This is still the land of the red, white, and blue

This patriotic (?) malaphor was uttered on the t.v. show Law and Order (episode 1, season 6) by the character Nick Capetti (played by the actor John Ventimiglia – of Artie Bucco fame on the Sopranos) when he says to Detectives Briscoe and Curtis, “Hey this is still the land of the red, white, and blue.”   It is a mash up of lyrics, “land of the free, home of the brave” (from the Star Spangled Banner) and “three cheers for the red, white, and blue” (from The Stars and Stripes Forever).   A big USA chant to Martin Pietrucha for hearing this one and sending it in!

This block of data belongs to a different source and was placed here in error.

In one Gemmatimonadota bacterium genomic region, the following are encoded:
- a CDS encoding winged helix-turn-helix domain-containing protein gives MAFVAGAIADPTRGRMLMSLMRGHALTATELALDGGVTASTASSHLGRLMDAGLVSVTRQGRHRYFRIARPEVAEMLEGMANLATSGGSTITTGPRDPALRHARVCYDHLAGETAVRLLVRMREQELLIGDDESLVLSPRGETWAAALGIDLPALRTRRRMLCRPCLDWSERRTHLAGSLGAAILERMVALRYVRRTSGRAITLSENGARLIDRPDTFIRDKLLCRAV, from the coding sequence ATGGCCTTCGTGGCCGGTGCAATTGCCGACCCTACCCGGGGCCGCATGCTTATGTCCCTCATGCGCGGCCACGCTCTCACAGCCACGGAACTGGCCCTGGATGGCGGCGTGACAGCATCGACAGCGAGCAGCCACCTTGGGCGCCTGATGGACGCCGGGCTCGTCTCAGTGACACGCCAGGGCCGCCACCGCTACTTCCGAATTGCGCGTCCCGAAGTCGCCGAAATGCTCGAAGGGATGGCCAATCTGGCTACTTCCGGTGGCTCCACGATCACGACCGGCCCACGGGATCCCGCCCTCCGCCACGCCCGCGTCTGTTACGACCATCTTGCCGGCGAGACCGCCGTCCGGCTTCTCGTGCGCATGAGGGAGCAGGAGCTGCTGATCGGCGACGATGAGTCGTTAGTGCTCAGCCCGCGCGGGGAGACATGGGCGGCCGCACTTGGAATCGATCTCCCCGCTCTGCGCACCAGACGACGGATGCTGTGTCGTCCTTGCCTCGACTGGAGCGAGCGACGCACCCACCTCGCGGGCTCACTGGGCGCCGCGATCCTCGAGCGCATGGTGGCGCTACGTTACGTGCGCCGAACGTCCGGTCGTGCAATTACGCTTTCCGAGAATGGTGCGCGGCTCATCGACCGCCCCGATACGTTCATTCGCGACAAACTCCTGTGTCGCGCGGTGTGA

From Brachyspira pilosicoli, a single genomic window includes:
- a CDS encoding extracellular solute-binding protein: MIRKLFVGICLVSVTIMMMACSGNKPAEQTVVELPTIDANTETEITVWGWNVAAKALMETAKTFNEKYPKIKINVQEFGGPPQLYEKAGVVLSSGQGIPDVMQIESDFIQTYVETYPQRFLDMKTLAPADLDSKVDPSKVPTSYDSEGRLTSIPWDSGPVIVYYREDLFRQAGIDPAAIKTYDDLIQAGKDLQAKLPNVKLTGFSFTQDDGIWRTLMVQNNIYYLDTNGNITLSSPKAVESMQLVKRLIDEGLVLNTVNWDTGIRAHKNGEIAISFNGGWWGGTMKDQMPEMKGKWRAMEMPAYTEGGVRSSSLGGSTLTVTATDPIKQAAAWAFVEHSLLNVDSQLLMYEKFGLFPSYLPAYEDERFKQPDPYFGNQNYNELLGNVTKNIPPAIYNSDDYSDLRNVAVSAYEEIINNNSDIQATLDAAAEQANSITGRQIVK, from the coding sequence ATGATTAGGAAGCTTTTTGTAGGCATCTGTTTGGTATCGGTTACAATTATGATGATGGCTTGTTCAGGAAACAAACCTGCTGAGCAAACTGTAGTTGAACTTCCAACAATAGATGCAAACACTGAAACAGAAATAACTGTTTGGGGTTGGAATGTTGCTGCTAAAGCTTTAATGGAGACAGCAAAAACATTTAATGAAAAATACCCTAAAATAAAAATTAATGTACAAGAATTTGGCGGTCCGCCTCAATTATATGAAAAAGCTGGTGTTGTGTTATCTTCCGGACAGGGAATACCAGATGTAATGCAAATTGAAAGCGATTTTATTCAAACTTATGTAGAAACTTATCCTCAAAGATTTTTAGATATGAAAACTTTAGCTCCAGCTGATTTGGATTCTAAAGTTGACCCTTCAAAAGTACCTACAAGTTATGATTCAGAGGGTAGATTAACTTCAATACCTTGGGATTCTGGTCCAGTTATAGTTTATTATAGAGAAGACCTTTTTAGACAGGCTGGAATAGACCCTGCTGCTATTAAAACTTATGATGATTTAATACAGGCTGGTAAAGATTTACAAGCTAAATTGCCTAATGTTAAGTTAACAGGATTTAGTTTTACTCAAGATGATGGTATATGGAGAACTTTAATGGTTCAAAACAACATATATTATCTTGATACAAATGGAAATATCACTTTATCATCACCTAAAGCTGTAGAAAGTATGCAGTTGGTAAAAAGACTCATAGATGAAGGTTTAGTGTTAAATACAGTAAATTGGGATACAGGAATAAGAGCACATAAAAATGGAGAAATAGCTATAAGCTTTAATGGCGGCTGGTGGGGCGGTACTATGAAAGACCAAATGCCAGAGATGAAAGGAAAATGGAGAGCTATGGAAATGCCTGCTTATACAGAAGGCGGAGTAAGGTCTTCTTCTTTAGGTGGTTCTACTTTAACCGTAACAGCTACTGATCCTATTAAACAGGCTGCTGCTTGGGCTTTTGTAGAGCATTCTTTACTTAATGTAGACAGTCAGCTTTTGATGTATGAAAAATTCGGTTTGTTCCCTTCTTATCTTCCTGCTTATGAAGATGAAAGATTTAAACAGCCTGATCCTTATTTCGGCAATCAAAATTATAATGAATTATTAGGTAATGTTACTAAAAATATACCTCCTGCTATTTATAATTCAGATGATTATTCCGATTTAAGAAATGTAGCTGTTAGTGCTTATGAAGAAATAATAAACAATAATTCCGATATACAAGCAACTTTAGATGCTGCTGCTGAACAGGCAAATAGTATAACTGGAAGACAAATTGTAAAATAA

We’re in a f***ing stagmire

Long Term Parking

Long Term Parking (Photo credit: Wikipedia)

This is a word blend malaphor (see my discussion of word blends in the 2/2/13 post, Portmanteaus and Single Word Malaphors) of quagmire and stagnant.   This now famous malaphor was spoken by Little Carmine in perhaps the best episode of The Sopranos – Season 5’s Long Term Parking episode.  Little Carmine is a fountain of malaprops and malaphors, making him one of the more humorous characters in the series.


We have a few dark sheep in the family

The Sopranos title screen.

The Sopranos title screen. (Photo credit: Wikipedia)

This is a mash up of “black sheep” (disreputable member of a group) and “dark horse” (something or someone who is little known and rises to prominence).  It was uttered in The Legend of Tennessee Moltisanti the eighth episode of the first season of The Sopranos.:

Dr. Reis: You know, on my mother’s side, we have a few dark sheep.
Louis “Lepke” Buchalter, you know, Murder Incorporated. My mother’s
uncle was Lepke’s wheel man, his driver.